The Royal Pharmaceutical Society (RPS) has hosted the first meeting of an Education Governance Oversight Board (EGOB) to oversee pharmacy postgraduate education and training.
Chaired by Peter Kopelman, who also chairs the RPS’s Faculty and Education Board (FEB), the EGOB includes the UK’s four chief pharmaceutical officers and representatives from the RPS, the General Pharmaceutical Council (GPhC), NHS Education and Training, universities and employers.
The meeting was held at the RPS’s London office on 27 September 2018. The RPS said the board “agreed the principles for its role in overseeing postgraduate education and training, and creating a flexible, adaptable workforce which can easily move between care settings and provide increasingly complex care”.
This will include the concept of a UK-wide foundation training programme, which was proposed by the FEB in 2017. The recommendation was included as part of the RPS’s response to Health Education England’s consultation, ‘Facing the facts, shaping the future: A draft health and care workforce strategy for England to 2027’, published in March 2018.
The RPS said the board will formalise to become the Pharmacy Postgraduate Training Board (PPTB) at a later date. The PPTB will ensure the quality of training pathways and ensure that pharmacy professionals are appropriately credentialed to guarantee patient safety. The PPTB will also maintain an “appropriate register of achievement”, the RPS added.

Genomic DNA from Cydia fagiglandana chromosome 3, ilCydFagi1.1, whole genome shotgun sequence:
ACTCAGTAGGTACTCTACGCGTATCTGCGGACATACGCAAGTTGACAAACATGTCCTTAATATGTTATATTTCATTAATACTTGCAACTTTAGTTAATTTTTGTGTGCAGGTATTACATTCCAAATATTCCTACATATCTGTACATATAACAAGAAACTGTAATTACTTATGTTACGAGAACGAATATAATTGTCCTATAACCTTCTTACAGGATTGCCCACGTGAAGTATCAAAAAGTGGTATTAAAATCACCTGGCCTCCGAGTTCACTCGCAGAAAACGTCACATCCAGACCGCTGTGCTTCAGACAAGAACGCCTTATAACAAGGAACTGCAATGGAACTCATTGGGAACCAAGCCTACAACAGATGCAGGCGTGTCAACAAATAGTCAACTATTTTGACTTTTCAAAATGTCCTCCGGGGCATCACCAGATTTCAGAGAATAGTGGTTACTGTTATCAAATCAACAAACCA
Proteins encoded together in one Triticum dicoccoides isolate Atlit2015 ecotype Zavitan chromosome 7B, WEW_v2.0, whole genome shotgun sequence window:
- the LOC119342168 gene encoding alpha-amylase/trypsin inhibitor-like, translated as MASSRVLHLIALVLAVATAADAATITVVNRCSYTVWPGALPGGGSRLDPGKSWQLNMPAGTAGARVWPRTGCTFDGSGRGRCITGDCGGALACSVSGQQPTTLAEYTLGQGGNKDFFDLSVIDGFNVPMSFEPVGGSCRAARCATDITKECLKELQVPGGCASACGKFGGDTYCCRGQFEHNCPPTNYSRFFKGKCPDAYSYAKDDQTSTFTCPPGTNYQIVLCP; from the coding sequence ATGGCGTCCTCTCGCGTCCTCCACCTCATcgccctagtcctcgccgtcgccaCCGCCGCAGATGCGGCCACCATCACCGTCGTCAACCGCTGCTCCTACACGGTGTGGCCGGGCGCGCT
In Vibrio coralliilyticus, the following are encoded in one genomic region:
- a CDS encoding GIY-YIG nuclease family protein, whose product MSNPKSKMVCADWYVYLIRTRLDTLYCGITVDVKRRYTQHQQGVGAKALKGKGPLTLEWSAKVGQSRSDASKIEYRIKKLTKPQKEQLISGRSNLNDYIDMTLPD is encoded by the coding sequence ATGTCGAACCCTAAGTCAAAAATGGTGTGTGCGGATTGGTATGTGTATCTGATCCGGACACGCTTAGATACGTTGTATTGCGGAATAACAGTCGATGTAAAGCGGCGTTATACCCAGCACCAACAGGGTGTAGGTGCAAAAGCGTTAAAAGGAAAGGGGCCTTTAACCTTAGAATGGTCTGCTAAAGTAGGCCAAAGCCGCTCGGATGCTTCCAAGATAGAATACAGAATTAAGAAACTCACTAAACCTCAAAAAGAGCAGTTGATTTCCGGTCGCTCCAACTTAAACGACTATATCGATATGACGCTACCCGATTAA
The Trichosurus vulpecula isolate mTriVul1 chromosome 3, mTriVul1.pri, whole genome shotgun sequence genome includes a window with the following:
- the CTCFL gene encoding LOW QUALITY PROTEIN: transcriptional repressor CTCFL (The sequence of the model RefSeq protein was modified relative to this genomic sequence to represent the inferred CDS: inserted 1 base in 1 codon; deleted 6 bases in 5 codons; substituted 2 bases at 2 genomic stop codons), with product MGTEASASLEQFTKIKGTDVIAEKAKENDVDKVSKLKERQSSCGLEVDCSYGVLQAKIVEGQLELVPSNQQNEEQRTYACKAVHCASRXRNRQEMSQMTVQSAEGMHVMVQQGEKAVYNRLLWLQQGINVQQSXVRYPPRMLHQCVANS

Ultimately, the PPTB aims to develop a defined career framework with training pathways from preregistration to foundation, and then to advanced practice and consultant pharmacists.
Following EGOB’s first meeting, Kopelman said the agreement to establish the PPTB was “important for the profession and crucial to the public who increasingly turn to pharmacists for health advice”.
Duncan Rudkin, chief executive and registrar of the GPhC, said he was looking forward to working with the board to “help make sure that pharmacists have the postgraduate training they need to respond with confidence to their changing roles and the changing needs of people using health services”.
Paul Bennett, chief executive of the RPS, said the Society viewed the creation of EGOB, and later the PPTB, as “key to securing and developing a future pharmacy workforce that is confident and competent to practise across a range of settings caring for patients with increasingly complex needs”.